came into contact with.
Sadly, Matron Edith Jane Mackay passed away in 1959 and is at rest in the Byron Bay Cemetery.
When Edith passed way, Ailsa was given the beautiful Stiletto Brooch she had received in Corsica. This takes
pride of place in Ailsa’s home.
Ailsa Stanton (nee Perrett)

Mary MacKenzie

Date of Bith: 1885
Place of Birth: Lochinver

Mary was born on 9 January 1885, in Baddidarroch Lochinver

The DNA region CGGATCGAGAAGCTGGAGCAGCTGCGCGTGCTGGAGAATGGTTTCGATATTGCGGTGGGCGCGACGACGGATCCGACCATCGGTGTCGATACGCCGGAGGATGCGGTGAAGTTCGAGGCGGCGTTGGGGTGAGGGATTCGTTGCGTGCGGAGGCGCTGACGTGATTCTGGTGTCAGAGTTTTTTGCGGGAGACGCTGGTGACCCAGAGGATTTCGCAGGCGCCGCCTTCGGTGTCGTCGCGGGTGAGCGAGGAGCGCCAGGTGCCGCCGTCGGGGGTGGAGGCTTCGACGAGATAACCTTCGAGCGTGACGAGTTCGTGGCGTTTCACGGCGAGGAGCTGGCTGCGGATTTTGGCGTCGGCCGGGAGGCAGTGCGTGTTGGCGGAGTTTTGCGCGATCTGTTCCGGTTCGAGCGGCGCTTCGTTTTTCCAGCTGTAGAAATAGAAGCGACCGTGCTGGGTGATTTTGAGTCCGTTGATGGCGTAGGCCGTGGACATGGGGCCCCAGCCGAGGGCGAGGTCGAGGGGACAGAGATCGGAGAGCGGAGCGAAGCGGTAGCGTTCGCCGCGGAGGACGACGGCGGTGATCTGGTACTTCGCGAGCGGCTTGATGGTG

On the 1st of march 1915 Mary joined the Scottish women s hospitals as a nurse and was posted to Mladenovac in Serbia, her CMO for the unit was Dr Beatrice Macgregor , its was however a thankless task with Serbia on the retreat the men were pouring in, mainly suffering from exhaustion. Col Getitch of the serb army wrote of the unit saying” the SWH unit at Mladenovac were always first in the field ,first when the war broke out and first when the bombs fell” On the 8th of October Belgrade fell, Mladenovac had to be evacuated and the hospital moved for a short time to Kraguievac Then in October German and Austrian troops attacked Serbia with such huge force that by the 12th of October the unit had no choice but to evacuate the hospital as the town was on the main railway line. They fled south to Kraguievac and regrouped opening an emergency dressing station, 100’s of Serbian causalities poured in. With the Bulgarians joining the assault on Serbia they were forced to move down to Kraljevo and open another dressing station. Finally in early November all hope was gone and the SWH were forced to choose between retreat to the Adriatic Sea or remain and fall into enemy hands. On the 5th of November Dr McGregor and her nurses joined “The Great Serbian Retreat” The retreat as witnessed by Mary and her group of women was an endless procession of men, women and children, a beaten nation, attempting in the frozen depths of winter with very little or no food and poorly clothed to trek for weeks covering hundreds of miles over the Albanian and Montenegrin mountain. 100,000’s of thousands of Serbians poured like blood from the heart of the motherland, estimates that well over 150,000 died, killed or were lost along the way. History has few parallels to this mass exodus. Mary after returning home for a short period,then joins the SWH in December 1916, she joins the same unit as her sister Florence. The Girton and Newnham unit by 1916 was situated at Salonika. The summer in Macedonia in 1916 was very hot and brought with it the attendant problems of dysentery, flies and, worse of all, malaria. The nursing duties would have been very heavy indeed. Mary worked with the unit until the 1st of May 1919.